DE BEERS, the world's largest rough diamond producer, expects to appoint a CEO soon as it foresees an improvement in the market for its gems, buoyed by strong growth in China and India.

De Beers has been without a full-time CEO since Gareth Penny announced in July last year that he would leave the company at the end of September. He said he would stay on part-time until the end of last year.

His departure came after De Beers initiated a turnaround strategy for its operations, which entailed slashing production to match the fall in demand triggered by the global financial crisis from late 2008, and recapitalised the business with a $1bn rights offer to its three shareholders. The funding allowed De Beers to restructure its debt repayments.

"We are going through a thorough process trying to find a CEO who's appropriate to run our business and this process has been ongoing for a while now. I'm sure there'll be something soon announced on that front," said Stuart Brown, the acting joint CEO and chief financial officer of De Beers.

Mr Brown said there was no definitive time line on when the appointment would be made.

De Beers, which is 45% owned by Anglo American, reported a 53% increase in diamond sales to $5,9bn for the year to December. Earnings before interest, tax, depreciation and amortisation (ebitda) more than doubled to $1,4bn, giving the group free cash flow of $943m.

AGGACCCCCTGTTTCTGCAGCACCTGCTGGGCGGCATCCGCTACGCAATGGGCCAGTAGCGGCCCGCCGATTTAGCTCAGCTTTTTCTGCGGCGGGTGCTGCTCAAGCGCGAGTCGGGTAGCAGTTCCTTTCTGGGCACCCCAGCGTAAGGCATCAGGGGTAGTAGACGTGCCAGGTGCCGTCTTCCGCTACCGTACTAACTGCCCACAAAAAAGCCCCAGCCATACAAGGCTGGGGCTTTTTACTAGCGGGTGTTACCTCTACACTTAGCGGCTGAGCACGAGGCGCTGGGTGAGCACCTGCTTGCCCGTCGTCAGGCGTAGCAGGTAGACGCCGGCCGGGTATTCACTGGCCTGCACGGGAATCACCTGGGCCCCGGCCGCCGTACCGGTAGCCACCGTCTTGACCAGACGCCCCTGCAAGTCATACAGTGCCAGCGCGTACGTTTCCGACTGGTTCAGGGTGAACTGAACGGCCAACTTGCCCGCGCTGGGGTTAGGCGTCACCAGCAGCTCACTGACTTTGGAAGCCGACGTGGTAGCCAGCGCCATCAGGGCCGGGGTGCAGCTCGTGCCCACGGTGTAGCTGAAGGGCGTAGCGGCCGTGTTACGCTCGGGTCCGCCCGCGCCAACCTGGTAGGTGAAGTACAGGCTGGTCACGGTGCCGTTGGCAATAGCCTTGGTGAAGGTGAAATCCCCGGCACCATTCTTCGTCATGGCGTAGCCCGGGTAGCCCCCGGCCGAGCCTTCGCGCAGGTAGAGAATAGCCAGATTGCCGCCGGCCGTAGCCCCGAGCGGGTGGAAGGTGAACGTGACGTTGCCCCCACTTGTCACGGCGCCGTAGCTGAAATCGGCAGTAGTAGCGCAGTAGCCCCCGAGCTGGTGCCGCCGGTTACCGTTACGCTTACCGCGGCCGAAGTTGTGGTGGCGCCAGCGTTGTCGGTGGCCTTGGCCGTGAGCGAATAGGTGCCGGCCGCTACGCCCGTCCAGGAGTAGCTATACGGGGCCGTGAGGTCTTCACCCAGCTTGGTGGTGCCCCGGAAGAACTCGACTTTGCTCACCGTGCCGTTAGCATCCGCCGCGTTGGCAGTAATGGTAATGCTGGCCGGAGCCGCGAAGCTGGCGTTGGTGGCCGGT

Mr Brown said the rise in ebitda was "the highest achieved since our privatisation, reflecting both a strong recovery in the price achieved for our rough diamonds and a significantly lower cost base across our global operations".

De Beers regards its debt, which fell 45% to $1,76bn in the year, to be at a normalised level. This gave it more flexibility to begin growing the company, Mr Brown said.

De Beers produced 33-million carats last year and will grow this to 38-million carats this year and to about 40-million next year.

Bruce Cleaver, chief commercial officer and acting joint CEO of De Beers, said: "China and India in particular continue to deliver extraordinary growth, at 25% and 31% respectively, while in the US, the Christmas sales season exceeded expectations with an increase of approximately 7% for the full year."

Anglo American, which is due to report its full-year earnings on Friday, said it would post underlying earnings of $302m for the year from its investment in De Beers, Reuters reported, adding that Credit Suisse had said the contribution was slightly ahead of its forecast of $296m.

It had a pipeline of growth projects and was not looking for external growth opportunities, Mr Brown said.

"It's going to be all internal growth," he said, "because we are still bound by some of the competition rules from the European Commission."

The biggest project is the expansion of the opencast mine at Jwaneng in Botswana in an investment De Beers describes as the largest to date in that country. The project is forecast to yield 100-million carats worth $15bn over the life of mine, which will run to 2025.